What the Aluminum Industry Has to Say About Climate Change

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Written by Frank Maxwell

The COP21, with its substantial international buy-in and propelled by a palpable sense of urgency, offers both public and private actors the chance to make real changes in meeting the planet’s energy needs. Before they leave Paris, the world leaders at COP21 will need to determine how best to move both developed and developing economies toward clean energy sources such as hydro, wind, and solar. By switching out fossil fuels and cutting emissions, COP21 could also make other major industries far more environmentally friendly and sustainable. However, if the measures and standards that come out of the gathering aren’t stringent or binding enough, whatever progress is made during the Paris meetings will be undone by developing countries heavily reliant on oil or coal.

The International Energy Agency predicts that developing nations will be responsible for the a 33% rise in energy demand by 2040, underscoring the need to ensure that these countries and their industries are on board and have the funds to reduce the amount of energy produced from fossil fuels. The aluminum industry, whose final product is one of the world’s most recyclable products, offers a good example of a high-energy consuming industry, but one which has the ability to contribute to a reduction in global carbon emissions.

Approximately 30% of the costs of production of aluminum, used in everything from Nespresso capsules to Aston Martin cars, stem from energy costs, and as global demand for aluminum is set to rise by 3-4% over the next decade, it has become all the more vital to guarantee the emergence of a sustainable industry.  In a recent paper, AluWatch offers a succinct overview of how positive steps taken to achieve a cleaner aluminum industry in North America and Europe are currently being undermined by fossil fuel use in China. The paper demonstrates how North American and European aluminum producers have successfully cut energy usage and emissions by relying largely on hydroelectric energy. In Europe, where 84% of the 113,000 gigawatt-hours used by the industry comes from hydropower, Norway’s national aluminum company Norsk Hydro has relied almost entirely on hydroelectric since its foundation in 1963. Similarly, Russia’s UC Rusal, are looking to leverage the same energy source. Rusal, which accounts for 9% of global production, partnered with RusHydro to invest $2.6 billion in a hydroelectric plant on the Angara River in Siberia. Overall only 6% of the energy Europe uses to produce aluminum comes from coal.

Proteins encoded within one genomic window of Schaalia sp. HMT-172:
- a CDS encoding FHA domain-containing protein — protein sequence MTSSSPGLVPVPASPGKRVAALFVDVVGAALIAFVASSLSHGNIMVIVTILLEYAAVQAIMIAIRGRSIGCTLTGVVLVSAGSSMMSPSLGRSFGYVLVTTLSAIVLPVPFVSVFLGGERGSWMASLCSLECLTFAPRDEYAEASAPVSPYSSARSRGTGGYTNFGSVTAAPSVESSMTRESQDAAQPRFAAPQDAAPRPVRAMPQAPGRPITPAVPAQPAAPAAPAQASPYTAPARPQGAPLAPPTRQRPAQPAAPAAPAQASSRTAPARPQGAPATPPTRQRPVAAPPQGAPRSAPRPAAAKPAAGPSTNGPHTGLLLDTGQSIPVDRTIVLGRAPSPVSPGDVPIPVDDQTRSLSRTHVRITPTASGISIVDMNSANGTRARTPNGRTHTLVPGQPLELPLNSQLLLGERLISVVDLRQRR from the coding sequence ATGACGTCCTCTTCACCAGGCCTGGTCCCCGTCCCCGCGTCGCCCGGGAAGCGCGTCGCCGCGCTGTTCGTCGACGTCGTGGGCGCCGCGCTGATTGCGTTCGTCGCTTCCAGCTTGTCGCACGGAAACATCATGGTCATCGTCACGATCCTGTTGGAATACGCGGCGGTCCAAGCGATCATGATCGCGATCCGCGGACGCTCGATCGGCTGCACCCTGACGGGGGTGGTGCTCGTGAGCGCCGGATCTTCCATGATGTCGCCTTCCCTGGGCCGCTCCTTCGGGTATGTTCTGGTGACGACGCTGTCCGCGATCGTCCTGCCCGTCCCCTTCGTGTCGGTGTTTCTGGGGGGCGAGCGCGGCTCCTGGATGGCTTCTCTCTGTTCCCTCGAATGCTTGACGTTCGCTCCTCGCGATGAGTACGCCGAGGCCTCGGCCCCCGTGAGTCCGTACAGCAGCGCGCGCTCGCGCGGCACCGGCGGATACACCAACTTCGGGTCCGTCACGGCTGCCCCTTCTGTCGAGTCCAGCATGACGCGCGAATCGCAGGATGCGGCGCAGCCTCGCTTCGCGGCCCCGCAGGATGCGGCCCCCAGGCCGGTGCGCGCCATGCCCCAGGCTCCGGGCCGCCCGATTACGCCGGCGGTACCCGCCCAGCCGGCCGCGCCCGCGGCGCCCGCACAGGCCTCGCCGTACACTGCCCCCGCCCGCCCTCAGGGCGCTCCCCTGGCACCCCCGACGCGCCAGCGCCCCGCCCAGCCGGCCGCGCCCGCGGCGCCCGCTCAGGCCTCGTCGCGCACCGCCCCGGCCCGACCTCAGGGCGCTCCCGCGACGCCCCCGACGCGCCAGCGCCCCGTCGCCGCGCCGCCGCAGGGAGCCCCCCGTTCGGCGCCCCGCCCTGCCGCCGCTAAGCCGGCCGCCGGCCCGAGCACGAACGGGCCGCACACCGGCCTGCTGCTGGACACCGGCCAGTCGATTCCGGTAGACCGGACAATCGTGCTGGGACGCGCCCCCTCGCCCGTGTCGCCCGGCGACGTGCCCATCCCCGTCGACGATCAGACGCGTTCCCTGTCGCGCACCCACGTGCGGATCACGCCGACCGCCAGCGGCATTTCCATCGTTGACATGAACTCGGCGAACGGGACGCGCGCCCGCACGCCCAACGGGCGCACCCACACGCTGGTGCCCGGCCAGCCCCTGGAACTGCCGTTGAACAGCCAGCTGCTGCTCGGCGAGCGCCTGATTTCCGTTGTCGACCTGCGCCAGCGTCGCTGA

These gains, while encouraging, mean little when placed next to China’s aluminum-fossil fuel nexus. China’s slice of global aluminum production skyrocketed from 10% at the start of the 2000s to as much as 60% now. The Chinese aluminum industry gets 90% of its energy from coal; those 336,000 gigawatt-hours are three times the entire scale of energy usage by the industry in Europe. Given the sheer size of the aluminum industry (and other comparable industries) in China, a concerted switch to hydroelectric power would do wonders for the country’s bad air pollution issues. The Chinese government is, admittedly, already investing heavily in hydropower infrastructure. Even so, its insistence on building new hydroelectric dams in remote areas and transferring their electricity over long distances (and poorly built grids) mean the country is wasting enough power to power both Britain and Germany. Were China’s hydroelectric potential fully put to use, it could double its current output and cut coal use by 500 million tons. The need to reduce pollution in China’s smog-choked eastern cities is urgent. Just in the past week, authorities in Beijing were forced to close schools and keep many cars off the road because the air quality index stood at 10 times the recommended levels.

Similarly, India, which has been vocal proponent of ‘climate justice’ and insists that climate change also be viewed in the context of the past, largely relies on coal to power its aluminum smelters. But India has argued that there will be no compromise on the Common but Differentiated Responsibilities (CBDR), which set apart poor and rich nations for fixing responsibilities and distribution of finance, and is dead set on ensuring that the Paris talks do not undermine growth as the country retains its position as the world’s fastest growing major economy. In this regard, India is defensive of its domestic coal use, for the aluminum industry in particular, and argues developed nations must guarantee their responsibility in securing $100 billion a year from 2020 to ensure that India and 120 other developing nations are able to cope with the switch toward cleaner energy resources and the effects of climate change.

Even in the European Union, with its ambitious emissions pledges and the embrace of clean energy by some industries (like aluminum), impressive gains made in Western Europe stand in sharp contrast to an enduring reliance on coal in the former Soviet bloc and Warsaw Pact countries. In Poland, where coal still provides 80% of the country’s electricity, new prime minister Beata Szydlo was quoted saying: “we obviously want to protect the climate, but only to the point that it won’t hurt the Polish economy.” As COP21 draws to a close, the delegations present will need to do their best to show developing nations that the choice is by no means either-or.